"Portnoy's Complaint" by Philip Roth

An analysis

Term Paper, 2007

9 Pages, Grade: 2,0


Table of Content

1. Summary

2. Characterizations of the Major Characters
2.1. Alexander Portnoy
2.2. Sophie Portnoy
2.3. Jack Portnoy

3. The Function of the Beginning of Portnoy’s Complaint

4. Portnoy’s Complaint – A Jewish-American Novel

5. Appendix

6. Bibliography
6.1. Primary Literature
6.2. Secondary Literature

1. Summary

In the novel Portnoy’s Complaint by Philip Roth, first published in 1969, the narrator Alexander Portnoy who comes from a strict Jewish home tells his psychologist Dr. Spielvogel about his life. During this recollection he always comes back to his sex fantasies, his childhood at home and his relationship to his mother, the role of Judaism in his life, his frustrations and obsessions, like the extensive masturbation during his adolescence:

Then came adolescence – half my waking life spent locked behind the bathroom door, firing my wad down the toilet bowl, or into the soiled clothes in the laundry hamper, or splat, up against the medicine-chest mirror, before which I stood in my dropped drawers so I could see how it looked coming out.[1]

After that Portnoy has sexual intercourse with various non-Jewish women and he ends his story in Israel where he becomes impotent and “… realizes that simplicity is not the solution to his tormented life”[2].

2. Characterizations of the Major Characters

2.1. Alexander Portnoy

Alexander Portnoy is the 33-year-old main character was an successful and now is the “Assistant Commissioner for The City of New York Commission on Human Opportunity”[3] which shows that he works hard to impress his mother Sophie. On the one hand Alexander is the “… repressed ‘Nice Jewish Boy’ …”[4] who tries to live up to his mother’s expectations but on the other hand he is depicted as the “… aggressive ‘Jewboy’ …”[5] who constantly has sexual adventures with non-Jewish women, called shikses. He ends up with Mary Jane Reed, who he calls The Monkey and who first seems to satisfy him. But eventually he realizes that she is nothing like him:

How unnatural can a relationship be! This woman is ineducable and beyond reclamation. By contrast to hers, my childhood took place in Brahmin Boston. What kind of business can the two of us have together? Monkey business! No business![6]

Alexander “… rejects conventional morality …”[7] and depicts himself as “an Atheist …”[8] and “… a fourteen-year-old Communist …”[9] which relates to his lack of morality and respect, especially regarding his Jewish heritage, because “this desperate young protagonist rebels in a rage against his Jewish heritage.”[10]

Even his trip to Israel does not help him with his problems and leads to an over-all alienation of the character: ”And in Israel! Where other Jews find refuge, sanctuary and peace, Portnoy perishes! Where other Jews flourish, I now expire.”[11]

2.2. Sophie Portnoy

Sophie Portnoy is the mother of Alexander. She has the desire to be perfect: “It was my mother who could accomplish anything, who herself had to admit that it might even be that she was actually too good”[12]. Roth portrays her as the Jewish mother stereotype, which is shown in various ways, for example in her “… domineering personality and a neurotic over-involvement with [her] children …”[13]. When she says “He doesn’t even have to open a book – ‘A’ in everything. Albert Einstein the Second!”[14] the overprotection of her children is underlined and this also makes clear her attitude towards the achievements she demands of others. Sophie is a demanding character not only regarding academic achievements but also morally she demands a lot of her children: “See, I am too good too, Mother, I too am moral to the bursting point – just like you!”[15] Alexander is not able to live up to her expectations, which is shown by the fact that she locks her son out of the apartment, when he was bad. Alexander finds the typical attitude of a Jewish mother to dominate her children’s life – an attitude which apparently never ends – strenuous: “Good Christ, a Jewish man with parents alive is a fifteen-year-old boy, and will remain a fifteen-year-old boy until they die !”[16]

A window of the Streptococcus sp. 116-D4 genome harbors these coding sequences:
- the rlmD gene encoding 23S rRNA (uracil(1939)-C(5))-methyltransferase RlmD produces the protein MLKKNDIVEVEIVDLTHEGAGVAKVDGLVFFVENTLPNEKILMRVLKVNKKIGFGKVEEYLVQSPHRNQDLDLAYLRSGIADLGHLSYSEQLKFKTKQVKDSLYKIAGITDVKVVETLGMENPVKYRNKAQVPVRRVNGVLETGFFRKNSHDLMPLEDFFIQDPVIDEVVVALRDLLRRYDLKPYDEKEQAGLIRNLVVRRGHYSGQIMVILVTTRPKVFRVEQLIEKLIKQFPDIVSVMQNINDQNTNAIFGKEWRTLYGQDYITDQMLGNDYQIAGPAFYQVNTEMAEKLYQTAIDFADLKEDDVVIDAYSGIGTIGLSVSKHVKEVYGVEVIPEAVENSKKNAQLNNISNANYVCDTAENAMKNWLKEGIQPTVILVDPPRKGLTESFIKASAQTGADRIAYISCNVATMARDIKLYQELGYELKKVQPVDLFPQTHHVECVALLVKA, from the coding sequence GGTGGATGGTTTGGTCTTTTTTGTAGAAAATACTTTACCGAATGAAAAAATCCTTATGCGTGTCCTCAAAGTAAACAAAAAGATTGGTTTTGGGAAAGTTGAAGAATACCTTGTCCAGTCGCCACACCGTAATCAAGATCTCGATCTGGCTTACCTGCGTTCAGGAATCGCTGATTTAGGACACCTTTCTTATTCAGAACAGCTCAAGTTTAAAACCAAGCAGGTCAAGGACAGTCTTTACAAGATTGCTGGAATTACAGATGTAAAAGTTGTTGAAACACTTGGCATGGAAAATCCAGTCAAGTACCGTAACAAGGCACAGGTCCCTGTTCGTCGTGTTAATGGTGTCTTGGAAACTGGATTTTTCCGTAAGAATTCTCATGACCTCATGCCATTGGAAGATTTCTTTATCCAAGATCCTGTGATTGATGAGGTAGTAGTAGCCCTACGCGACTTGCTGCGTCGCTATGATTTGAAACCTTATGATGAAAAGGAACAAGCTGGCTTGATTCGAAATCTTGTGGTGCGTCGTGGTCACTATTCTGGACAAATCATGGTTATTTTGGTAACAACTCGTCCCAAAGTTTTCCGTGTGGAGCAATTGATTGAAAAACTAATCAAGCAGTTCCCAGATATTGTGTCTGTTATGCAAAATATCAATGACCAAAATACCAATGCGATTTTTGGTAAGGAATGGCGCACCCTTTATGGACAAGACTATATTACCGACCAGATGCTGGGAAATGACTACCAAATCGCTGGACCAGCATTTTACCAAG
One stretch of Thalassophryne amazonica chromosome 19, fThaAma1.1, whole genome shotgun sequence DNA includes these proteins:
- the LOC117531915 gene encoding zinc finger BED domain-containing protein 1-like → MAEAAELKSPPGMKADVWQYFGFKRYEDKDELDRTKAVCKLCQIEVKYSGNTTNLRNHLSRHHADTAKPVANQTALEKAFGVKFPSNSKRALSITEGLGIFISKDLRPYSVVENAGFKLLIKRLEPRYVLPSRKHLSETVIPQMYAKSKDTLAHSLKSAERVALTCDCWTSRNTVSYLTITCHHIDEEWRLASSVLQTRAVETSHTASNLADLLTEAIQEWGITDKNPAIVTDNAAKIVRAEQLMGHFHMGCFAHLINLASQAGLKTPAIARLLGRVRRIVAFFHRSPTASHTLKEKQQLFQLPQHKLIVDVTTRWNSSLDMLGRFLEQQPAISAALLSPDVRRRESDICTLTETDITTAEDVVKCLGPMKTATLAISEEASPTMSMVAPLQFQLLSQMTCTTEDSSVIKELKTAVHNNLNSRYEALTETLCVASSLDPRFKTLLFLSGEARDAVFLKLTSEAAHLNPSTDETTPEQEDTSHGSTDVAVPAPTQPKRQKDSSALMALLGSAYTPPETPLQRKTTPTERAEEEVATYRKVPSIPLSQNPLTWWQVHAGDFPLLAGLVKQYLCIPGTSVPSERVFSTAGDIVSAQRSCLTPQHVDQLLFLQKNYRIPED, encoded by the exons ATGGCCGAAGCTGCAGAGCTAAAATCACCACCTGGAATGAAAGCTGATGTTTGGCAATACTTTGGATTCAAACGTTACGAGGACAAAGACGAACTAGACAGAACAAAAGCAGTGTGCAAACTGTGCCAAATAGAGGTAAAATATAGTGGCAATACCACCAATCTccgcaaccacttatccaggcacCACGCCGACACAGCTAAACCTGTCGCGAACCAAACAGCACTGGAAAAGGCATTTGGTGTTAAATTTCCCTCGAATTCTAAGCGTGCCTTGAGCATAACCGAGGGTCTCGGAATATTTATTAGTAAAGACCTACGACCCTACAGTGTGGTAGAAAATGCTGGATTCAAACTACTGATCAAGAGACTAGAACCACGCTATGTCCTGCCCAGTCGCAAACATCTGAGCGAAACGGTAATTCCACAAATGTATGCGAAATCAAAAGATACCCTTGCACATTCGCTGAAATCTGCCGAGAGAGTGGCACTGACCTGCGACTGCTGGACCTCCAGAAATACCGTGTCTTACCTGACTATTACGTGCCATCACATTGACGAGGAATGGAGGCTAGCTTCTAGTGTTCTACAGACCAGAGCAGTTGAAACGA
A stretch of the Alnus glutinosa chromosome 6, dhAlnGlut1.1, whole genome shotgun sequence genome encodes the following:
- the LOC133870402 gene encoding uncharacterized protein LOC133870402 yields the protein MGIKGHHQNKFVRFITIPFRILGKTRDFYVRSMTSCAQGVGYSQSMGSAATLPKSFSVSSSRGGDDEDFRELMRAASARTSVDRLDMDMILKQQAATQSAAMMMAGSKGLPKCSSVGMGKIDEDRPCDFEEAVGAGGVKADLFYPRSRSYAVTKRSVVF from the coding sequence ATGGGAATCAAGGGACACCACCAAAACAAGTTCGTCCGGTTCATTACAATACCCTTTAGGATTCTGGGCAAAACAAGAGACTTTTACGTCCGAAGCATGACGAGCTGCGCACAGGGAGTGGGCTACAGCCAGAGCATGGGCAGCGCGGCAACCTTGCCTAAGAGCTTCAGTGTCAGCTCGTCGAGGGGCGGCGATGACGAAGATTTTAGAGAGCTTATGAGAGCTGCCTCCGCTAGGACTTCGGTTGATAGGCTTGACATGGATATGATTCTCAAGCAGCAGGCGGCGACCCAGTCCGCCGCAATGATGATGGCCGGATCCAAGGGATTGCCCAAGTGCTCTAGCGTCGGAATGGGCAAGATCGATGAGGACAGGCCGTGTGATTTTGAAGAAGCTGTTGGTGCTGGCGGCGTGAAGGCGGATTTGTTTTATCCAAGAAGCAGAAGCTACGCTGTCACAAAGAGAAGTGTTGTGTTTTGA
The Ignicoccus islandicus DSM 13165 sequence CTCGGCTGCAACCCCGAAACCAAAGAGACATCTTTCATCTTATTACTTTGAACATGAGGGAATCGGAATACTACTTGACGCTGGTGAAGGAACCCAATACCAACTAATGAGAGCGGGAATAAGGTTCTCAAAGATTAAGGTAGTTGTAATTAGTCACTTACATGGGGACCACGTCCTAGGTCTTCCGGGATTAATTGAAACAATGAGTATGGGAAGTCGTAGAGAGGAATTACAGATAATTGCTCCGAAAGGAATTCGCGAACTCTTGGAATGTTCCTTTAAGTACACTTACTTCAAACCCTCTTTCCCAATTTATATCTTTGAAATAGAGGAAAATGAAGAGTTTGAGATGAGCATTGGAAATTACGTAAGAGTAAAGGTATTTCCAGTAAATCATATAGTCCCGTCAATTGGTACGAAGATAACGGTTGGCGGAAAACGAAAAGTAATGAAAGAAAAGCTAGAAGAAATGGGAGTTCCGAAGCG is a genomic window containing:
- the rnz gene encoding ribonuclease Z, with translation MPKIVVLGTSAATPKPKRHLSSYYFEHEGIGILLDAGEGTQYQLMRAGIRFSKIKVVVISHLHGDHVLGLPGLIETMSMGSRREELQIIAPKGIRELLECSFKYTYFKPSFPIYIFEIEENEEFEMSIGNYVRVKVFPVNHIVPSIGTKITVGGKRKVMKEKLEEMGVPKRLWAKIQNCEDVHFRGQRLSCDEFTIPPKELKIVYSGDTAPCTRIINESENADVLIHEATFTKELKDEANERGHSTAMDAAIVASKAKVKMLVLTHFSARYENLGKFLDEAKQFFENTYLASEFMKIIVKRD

[1] Roth, P. 1967, p.17-18

[2] http://www.bookrags.com/shortguide-portnoys-complaint/characters.html

[3] Roth, P. 1967, p.107

[4] http://www.myjewishlearning.com/culture/literature/Overview_Jewish_American_Literature/Into _The_Literary_Mainstream/Literature_PhilRoth_Norton.htm

[5] http://www.myjewishlearning.com/culture/literature/Overview_Jewish_American_Literature/Into _The_Literary_Mainstream/Literature_PhilRoth_Norton.htm

[6] Roth, P. 1967, p.206

[7] http://www.bookrags.com/shortguide-portnoys-complaint/socialconcernsthemes.html

[8] Roth, P. 1967, p.72

[9] Roth, P. 1967, p.74

[10] http://www.bookrags.com/shortguide-portnoys-complaint/socialconcernsthemes.html

[11] Roth, P. 1967, p.271

[12] Roth, P. 1967, p.11

[13] http://www.myjewishlearning.com/daily_life/relationships/TO_Parent_Child/Jewish_Mothers .htm

[14] Roth, P. 1967, p.4

[15] Roth, P. 1967, p.124

[16] Roth, P. 1967, p.111

Excerpt out of 9 pages


"Portnoy's Complaint" by Philip Roth
An analysis
University of Flensburg  (Institut für Anglistik und Amerikanistik)
Introduction to American Literature
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ISBN (eBook)
ISBN (Book)
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portnoy, complaint, philip, roth
Quote paper
Marijke Eggert (Author), 2007, "Portnoy's Complaint" by Philip Roth, Munich, GRIN Verlag, https://www.grin.com/document/199133


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